Pub. Date: March 21st, 2017
For the first female Pinkerton detective, respect is hard to come by. Danger, however, is not.
In the tumultuous years of the Civil War, the streets of Chicago offer a woman mostly danger and ruin-unless that woman is Kate Warne, the first female Pinkerton detective and a desperate widow with a knack for manipulation.
Descending into undercover operations, Kate is able to infiltrate the seedy side of the city in ways her fellow detectives can't. She's a seductress, an exotic foreign medium, or a rich train passenger, all depending on the day and the robber, thief, or murderer she's been assigned to nab.
Inspired by the real story of Kate Warne, this spirited novel follows the detective's rise during one of the nation's greatest times of crisis, bringing to life a fiercely independent woman whose forgotten triumphs helped sway the fate of the country.
What Did I Think About the Story?
I was blown away by Greer Macallister's debut novel, The Magician's Lie, and have been keeping an eye out for what she released next. Needless to say I was ecstatic when I won a copy of her next novel, Girl in Disguise, and, while I usually try to read an ARC of a book close to it's actual release date, I couldn't wait and dug right in as part of a buddy read with some other blogger friends. While I can't say that I loved Girl in Disguise as much as her debut, I still very much enjoyed this novel of a woman breaking all the rules in a field that doesn't seem to want her while also trying to remain true to who she really is.
Kate Warne is one gutsy woman. She pushes her way into the Pinkerton agency and demands a chance to prove her skills as a female detective when the agency has never had one before. She's smart, resourceful, and determined, and has to be twice as bold and twice as tough to get even a smidgeon of respect or acknowledgement from her male colleagues. However, she makes a powerful and very true point to Pinkerton: as a woman she can go into places and situations where a man never can and has a better chance of being trusted by informants, criminals and associates in situations where a man might seem suspicious. The rest of the novel is Kate's attempt to prove this very point beyond a shadow of a doubt as well as her realization that by being this incredible agent she might just lose touch with who she really is and what she wants from the rest of her life.
My favorite aspect of the story was by far watching Kate struggle to keep a part of herself when she became so skilled as an operative that she wasn't even sure sometimes who that was. I loved the fact that Kate's skills at deception and masquerade came from her wayward parents and the unconventional and sometimes cruel upbringing she was forced to endure. The fact that this comes back into play towards the end of the story makes it that much more intriguing and poignant given the context involved (I don't want to give too much away!).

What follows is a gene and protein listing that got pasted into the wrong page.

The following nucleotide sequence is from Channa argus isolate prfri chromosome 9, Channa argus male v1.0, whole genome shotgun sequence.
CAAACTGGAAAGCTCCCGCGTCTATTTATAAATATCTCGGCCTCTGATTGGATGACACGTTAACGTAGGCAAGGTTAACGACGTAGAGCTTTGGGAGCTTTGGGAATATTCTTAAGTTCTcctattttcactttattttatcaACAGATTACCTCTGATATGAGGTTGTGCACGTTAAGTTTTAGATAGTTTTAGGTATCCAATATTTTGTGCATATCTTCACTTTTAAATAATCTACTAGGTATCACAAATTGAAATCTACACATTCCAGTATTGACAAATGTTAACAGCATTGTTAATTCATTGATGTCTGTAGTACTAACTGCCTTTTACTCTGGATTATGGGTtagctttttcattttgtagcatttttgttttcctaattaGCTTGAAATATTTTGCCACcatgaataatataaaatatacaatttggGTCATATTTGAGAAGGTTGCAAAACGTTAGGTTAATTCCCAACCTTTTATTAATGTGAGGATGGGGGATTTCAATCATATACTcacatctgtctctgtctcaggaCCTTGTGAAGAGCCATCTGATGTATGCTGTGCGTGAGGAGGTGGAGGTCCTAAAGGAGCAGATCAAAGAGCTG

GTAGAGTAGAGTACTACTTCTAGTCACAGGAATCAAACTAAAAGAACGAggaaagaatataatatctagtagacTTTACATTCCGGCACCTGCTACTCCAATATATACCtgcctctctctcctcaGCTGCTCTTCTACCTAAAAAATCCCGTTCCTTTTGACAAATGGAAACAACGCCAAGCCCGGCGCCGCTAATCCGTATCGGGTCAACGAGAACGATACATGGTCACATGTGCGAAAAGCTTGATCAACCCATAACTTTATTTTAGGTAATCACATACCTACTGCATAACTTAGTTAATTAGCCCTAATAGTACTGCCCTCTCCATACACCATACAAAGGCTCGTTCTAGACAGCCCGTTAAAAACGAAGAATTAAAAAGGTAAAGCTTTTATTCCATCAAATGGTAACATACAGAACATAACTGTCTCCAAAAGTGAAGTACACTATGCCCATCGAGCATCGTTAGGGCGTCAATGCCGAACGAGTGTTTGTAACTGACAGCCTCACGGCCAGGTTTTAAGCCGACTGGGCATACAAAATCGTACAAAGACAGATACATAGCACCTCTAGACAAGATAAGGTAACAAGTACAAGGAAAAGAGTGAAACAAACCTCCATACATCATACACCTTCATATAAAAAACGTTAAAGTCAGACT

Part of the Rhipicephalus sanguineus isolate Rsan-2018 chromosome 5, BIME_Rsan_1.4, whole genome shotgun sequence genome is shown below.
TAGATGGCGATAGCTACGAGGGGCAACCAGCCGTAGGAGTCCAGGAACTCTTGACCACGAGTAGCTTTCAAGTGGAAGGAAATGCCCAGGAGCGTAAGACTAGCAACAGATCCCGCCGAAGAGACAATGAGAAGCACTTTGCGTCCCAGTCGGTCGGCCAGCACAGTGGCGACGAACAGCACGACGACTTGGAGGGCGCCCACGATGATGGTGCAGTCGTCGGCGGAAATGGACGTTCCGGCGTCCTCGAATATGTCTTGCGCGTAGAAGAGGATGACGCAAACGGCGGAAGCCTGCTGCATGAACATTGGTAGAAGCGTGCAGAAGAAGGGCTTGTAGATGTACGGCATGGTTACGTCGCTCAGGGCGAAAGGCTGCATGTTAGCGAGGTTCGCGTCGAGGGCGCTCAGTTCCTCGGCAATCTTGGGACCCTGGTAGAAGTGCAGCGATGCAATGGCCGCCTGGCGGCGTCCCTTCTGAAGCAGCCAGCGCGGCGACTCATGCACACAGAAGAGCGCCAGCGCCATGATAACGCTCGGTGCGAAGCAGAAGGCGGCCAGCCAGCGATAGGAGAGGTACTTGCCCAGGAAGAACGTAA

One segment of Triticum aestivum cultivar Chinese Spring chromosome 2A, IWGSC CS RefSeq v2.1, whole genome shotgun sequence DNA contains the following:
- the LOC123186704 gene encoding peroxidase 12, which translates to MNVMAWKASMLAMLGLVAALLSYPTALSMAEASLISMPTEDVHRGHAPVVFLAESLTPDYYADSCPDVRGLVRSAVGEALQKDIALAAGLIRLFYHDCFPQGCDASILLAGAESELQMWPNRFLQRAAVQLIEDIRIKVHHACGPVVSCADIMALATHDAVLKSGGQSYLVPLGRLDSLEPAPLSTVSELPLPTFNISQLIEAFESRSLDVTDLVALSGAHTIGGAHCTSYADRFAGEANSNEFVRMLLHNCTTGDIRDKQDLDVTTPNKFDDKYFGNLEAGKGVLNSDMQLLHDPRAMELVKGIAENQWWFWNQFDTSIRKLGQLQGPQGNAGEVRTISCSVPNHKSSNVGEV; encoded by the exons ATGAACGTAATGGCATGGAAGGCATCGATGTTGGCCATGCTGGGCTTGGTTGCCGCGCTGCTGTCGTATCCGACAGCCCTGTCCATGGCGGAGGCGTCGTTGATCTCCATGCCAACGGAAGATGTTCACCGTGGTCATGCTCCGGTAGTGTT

Another aspect I very much enjoyed was seeing the Civil War from such a unique perspective. These operative are doing their part for the war and in just as much danger as a soldier on the front lines even if they are never known to anyone outside the agency. Seeing the behind the scenes machinations to protect Abraham Lincoln from what would become known as the Baltimore Plot to assassinate him was fascinating and something I had never even heard of before. The whole thing made me contemplate: what else might have happened behind the scenes with these sort of secret operatives that we will never even know about? It's a compelling thing to think about, especially since there is no way to find an answer!
The only real issue I had with the story was the sometimes rapid progression of time and, therefore, lack of detail given to some aspects of the story I would have preferred more deeply delved into. For instance, I would have preferred to learn more details about the actual training Kate and other detectives went through as well as more in-depth discussions of the development of some of the relationships between Kate and Pinkerton and her other associates. These aspects seemed kind of rushed, never more so than with the romantic relationship that develops quickly between Kate and one of her fellow detectives towards the end of the story. It felt rushed and underdeveloped, to the point where I didn't feel I had time to really care about the relationship or the eventual outcome. I really wanted to care, but I found myself caring more about how Kate would progress after than with what had occurred. I fully understand that edits and cuts have to be made before the book is finalized, however I would have preferred a slightly longer novel with more development.
Girl in Disguise is a wonderful piece of American historical fiction about a singular woman trying to make it in a man's world against unbelievable odds. I found her to be a fascinating woman and one I want to know more about. The author's note at the end of the book went someway to explain who she was and how little is actually known about her, so I fully place my appreciation for her in the capable hands of this extraordinary writer. I definitely recommend this to any fan of historical fiction.
What Did I Think About the Cover?
My Rating: 4.0/5.0
I won my copy of Girl in Disguise in a giveaway hosted by the author on Twitter. All opinions are my own. You can find more reviews of the novel, as well as links to where you can purchase a copy for yourself, on Goodreads HERE (please note the novel does not release until March 21st, 2017).
As stated above I read this book as a buddy read with some other wonderful blogger friends. I'll link to their reviews below as they are written: